God Bless the Caregivers
It's been a trying week with Charlie. All weeks are trying, but this week seems to have been worse than usual.
He is obsessed with his teeth. He had a dentist appointment two weeks ago ($750.00 – thank God for dental insurance) and the other day he told me he needed a dentist appointment! When I explained that he was just there and the dentist completed all the work that needed to be done, he didn't believe me.
Every day we go through the same discussion over and over.
Then there is the recurring question about which day the garbage has to be carried to the curb. I changed companies so we would have recyclable pickup every week instead of every two weeks, hoping that would resolve his confusion and make the job easier for him. Every day we have the garbage discussion.
If only I could put everything down the garbage disposal!
Yesterday, I had made plans to see a movie at the local theatre with my daughter. One hour before it was time to leave, Charlie comes out of his bedroom, glasses in hand. He had broken the nose pad, rendering the glasses un-wearable. Since it was Saturday, I knew I couldn't expect him to go without glasses until Monday, so I cancelled my plans and took him to the optician's office for a quick fix.
I really didn't mind missing the movie – anything to make this sweet man happy and keep him safe.
It has always been his job to keep the bird feeders filled. We just put the feeders out for the season last week – sure hope the bears are hibernating. The large feeder was empty this morning so Charlie decided he needed to fill it, in spite of our first snowfall being fresh on the ground. He put on his boots, grabbed his walking stick and a scoop of feed and started out the door.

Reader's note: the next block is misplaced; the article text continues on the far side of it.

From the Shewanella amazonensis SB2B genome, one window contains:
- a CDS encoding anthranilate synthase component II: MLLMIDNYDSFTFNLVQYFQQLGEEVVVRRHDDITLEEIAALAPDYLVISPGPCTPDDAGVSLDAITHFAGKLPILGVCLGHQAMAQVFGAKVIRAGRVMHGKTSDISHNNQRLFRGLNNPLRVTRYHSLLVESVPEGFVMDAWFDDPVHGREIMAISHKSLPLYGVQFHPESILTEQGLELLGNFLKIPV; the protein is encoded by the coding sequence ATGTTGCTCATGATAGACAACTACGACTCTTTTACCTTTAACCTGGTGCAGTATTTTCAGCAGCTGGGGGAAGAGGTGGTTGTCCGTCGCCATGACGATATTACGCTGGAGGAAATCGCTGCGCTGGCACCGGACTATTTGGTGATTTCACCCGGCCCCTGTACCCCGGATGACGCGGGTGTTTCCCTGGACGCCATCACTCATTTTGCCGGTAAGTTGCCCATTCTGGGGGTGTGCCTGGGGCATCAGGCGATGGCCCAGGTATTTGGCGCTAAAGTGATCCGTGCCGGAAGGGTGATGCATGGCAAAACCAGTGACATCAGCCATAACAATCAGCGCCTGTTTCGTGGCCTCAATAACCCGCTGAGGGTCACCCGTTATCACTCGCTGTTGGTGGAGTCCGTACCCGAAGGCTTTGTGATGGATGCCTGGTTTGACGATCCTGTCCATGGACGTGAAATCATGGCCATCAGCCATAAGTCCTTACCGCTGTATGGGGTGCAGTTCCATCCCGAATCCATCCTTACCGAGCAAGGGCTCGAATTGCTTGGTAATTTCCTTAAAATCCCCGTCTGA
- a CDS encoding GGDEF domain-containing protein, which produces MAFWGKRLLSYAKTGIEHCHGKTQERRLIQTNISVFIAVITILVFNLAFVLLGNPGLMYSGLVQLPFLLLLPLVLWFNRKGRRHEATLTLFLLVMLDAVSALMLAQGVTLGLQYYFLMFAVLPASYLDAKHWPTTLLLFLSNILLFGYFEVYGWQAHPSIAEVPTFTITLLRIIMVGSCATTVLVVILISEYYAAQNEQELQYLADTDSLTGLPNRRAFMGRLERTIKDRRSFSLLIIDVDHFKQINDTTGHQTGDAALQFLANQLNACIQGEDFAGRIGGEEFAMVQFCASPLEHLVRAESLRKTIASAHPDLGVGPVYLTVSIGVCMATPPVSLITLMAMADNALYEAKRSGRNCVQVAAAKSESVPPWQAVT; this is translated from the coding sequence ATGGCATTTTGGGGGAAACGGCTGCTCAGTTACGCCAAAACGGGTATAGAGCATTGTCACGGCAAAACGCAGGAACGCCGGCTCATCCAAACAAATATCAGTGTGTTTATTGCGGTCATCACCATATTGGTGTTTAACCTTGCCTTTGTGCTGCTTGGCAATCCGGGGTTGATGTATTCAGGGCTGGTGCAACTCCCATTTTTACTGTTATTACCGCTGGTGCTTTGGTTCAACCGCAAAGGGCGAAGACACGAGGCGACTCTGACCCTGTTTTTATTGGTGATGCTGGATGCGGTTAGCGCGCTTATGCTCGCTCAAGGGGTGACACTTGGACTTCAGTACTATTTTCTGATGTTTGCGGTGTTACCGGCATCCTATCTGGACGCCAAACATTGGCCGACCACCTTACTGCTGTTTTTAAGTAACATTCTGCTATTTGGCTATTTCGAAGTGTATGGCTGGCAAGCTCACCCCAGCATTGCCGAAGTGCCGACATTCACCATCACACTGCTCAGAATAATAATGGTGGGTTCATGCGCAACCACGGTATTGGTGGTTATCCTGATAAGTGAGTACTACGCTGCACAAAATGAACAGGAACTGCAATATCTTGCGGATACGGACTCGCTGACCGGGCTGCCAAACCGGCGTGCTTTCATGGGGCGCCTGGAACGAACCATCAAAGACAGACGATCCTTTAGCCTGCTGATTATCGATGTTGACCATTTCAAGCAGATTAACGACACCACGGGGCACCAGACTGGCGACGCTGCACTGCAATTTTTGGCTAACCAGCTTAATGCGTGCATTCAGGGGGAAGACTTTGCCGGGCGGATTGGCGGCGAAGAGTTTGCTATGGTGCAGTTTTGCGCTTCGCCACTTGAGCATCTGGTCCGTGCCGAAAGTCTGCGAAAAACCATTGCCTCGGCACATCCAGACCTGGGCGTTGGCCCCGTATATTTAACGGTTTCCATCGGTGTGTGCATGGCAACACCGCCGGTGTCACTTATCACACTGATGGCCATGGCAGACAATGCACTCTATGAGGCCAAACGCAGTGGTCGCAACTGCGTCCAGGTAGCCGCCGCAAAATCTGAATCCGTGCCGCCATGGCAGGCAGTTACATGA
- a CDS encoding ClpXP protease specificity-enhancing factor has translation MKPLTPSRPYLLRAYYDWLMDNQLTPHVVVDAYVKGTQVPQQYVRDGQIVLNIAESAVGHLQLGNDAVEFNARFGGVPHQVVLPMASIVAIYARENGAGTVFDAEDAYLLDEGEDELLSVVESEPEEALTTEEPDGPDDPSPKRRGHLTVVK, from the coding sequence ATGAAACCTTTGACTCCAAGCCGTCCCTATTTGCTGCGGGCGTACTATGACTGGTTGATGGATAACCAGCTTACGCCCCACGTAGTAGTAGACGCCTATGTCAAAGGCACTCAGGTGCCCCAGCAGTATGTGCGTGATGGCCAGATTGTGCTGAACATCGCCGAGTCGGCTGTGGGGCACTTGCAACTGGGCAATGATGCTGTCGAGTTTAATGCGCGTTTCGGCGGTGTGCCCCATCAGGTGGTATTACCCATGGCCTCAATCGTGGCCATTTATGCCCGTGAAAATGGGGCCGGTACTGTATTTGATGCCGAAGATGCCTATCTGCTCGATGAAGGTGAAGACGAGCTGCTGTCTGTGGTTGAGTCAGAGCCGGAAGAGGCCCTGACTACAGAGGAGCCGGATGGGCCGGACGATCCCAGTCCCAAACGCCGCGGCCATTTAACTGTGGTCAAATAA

His mobility problems are always a challenge, but on this snowy, icy day it was just plain dangerous. He hung close to the side of the house for as long as he could, then headed across the lawn to the feeder. Once at the feeder, he couldn't figure out how to manage handling the walking stick, scoop and feeder at the same time. I had to open the door and explain to him how to do it without losing his balance.
The fact that his brain couldn't figure out this simple task brought tears to my eyes.
You may wonder why I am not doing this chore instead of leaving it up to him. The reason is that, six-foot three-inch tall Charlie has everything in and outside this house on skyhooks. I'm five-foot five-inches and I can't reach ANYTHING.
I can see that this is another problem I need to resolve. The answer is probably a weekly visit from my five-foot ten-inch daughter to fill the bird feeders.
It is so hard to watch this brilliant, capable, gentle man lose all of his former abilities. So far, in all of his struggles, he has maintained his pleasant demeanor.
I hear of dementia patients who become angry and combative. I pray I never see the day that this happens to Charlie. It would be so out of character and he would be mortified to know that he had been reduced to the point of losing control of his behavior.
But it happens. My loving ninety-something aunt with dementia is now throwing things at her caregivers and causing her family a great deal of distress.
All I can say is, God bless the caregivers.